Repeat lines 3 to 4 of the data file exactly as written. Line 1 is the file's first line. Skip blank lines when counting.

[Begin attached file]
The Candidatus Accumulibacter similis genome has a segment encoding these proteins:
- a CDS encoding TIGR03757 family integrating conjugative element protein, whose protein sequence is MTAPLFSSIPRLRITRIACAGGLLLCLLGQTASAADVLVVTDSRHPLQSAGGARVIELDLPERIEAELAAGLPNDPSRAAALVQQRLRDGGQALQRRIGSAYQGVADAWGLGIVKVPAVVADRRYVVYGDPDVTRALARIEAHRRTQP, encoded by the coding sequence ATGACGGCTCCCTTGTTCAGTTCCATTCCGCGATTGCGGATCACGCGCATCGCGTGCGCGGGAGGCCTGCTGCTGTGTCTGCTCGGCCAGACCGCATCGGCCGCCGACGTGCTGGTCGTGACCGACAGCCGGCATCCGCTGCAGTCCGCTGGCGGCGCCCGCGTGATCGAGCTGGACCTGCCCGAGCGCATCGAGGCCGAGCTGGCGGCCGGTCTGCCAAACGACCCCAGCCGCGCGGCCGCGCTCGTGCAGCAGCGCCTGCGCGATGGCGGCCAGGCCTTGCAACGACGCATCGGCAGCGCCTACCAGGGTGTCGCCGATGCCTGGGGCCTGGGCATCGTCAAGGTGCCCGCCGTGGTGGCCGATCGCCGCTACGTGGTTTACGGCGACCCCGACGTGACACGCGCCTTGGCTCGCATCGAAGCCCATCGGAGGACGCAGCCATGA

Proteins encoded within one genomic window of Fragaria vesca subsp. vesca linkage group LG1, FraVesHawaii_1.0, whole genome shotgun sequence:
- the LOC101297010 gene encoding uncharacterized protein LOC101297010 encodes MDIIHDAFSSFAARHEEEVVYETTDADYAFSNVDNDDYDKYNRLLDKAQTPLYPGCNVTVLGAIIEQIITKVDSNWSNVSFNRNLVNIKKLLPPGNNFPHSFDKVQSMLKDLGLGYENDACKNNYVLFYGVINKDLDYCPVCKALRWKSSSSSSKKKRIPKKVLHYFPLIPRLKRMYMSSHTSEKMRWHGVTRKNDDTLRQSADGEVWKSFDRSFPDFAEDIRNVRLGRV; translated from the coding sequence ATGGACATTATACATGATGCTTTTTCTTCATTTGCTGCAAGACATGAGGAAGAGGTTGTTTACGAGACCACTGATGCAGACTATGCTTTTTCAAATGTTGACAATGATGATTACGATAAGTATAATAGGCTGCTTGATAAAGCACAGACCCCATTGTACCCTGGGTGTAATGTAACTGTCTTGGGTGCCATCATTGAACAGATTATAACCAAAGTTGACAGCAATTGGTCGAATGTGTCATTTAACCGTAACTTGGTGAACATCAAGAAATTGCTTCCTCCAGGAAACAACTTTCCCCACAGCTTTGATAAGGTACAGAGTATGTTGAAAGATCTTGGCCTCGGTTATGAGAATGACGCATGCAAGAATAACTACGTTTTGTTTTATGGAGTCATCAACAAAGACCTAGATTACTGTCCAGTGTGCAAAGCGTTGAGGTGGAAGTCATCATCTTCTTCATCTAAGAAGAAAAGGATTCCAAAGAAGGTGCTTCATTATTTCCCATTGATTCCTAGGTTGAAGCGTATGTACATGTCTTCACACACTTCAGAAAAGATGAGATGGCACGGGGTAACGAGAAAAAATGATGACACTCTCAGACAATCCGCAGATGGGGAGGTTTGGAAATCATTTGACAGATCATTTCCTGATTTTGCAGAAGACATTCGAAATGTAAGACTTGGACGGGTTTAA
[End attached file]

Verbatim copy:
Proteins encoded within one genomic window of Fragaria vesca subsp. vesca linkage group LG1, FraVesHawaii_1.0, whole genome shotgun sequence:
- the LOC101297010 gene encoding uncharacterized protein LOC101297010 encodes MDIIHDAFSSFAARHEEEVVYETTDADYAFSNVDNDDYDKYNRLLDKAQTPLYPGCNVTVLGAIIEQIITKVDSNWSNVSFNRNLVNIKKLLPPGNNFPHSFDKVQSMLKDLGLGYENDACKNNYVLFYGVINKDLDYCPVCKALRWKSSSSSSKKKRIPKKVLHYFPLIPRLKRMYMSSHTSEKMRWHGVTRKNDDTLRQSADGEVWKSFDRSFPDFAEDIRNVRLGRV; translated from the coding sequence ATGGACATTATACATGATGCTTTTTCTTCATTTGCTGCAAGACATGAGGAAGAGGTTGTTTACGAGACCACTGATGCAGACTATGCTTTTTCAAATGTTGACAATGATGATTACGATAAGTATAATAGGCTGCTTGATAAAGCACAGACCCCATTGTACCCTGGGTGTAATGTAACTGTCTTGGGTGCCATCATTGAACAGATTATAACCAAAGTTGACAGCAATTGGTCGAATGTGTCATTTAACCGTAACTTGGTGAACATCAAGAAATTGCTTCCTCCAGGAAACAACTTTCCCCACAGCTTTGATAAGGTACAGAGTATGTTGAAAGATCTTGGCCTCGGTTATGAGAATGACGCATGCAAGAATAACTACGTTTTGTTTTATGGAGTCATCAACAAAGACCTAGATTACTGTCCAGTGTGCAAAGCGTTGAGGTGGAAGTCATCATCTTCTTCATCTAAGAAGAAAAGGATTCCAAAGAAGGTGCTTCATTATTTCCCATTGATTCCTAGGTTGAAGCGTATGTACATGTCTTCACACACTTCAGAAAAGATGAGATGGCACGGGGTAACGAGAAAAAATGATGACACTCTCAGACAATCCGCAGATGGGGAGGTTTGGAAATCATTTGACAGATCATTTCCTGATTTTGCAGAAGACATTCGAAATGTAAGACTTGGACGGGTTTAA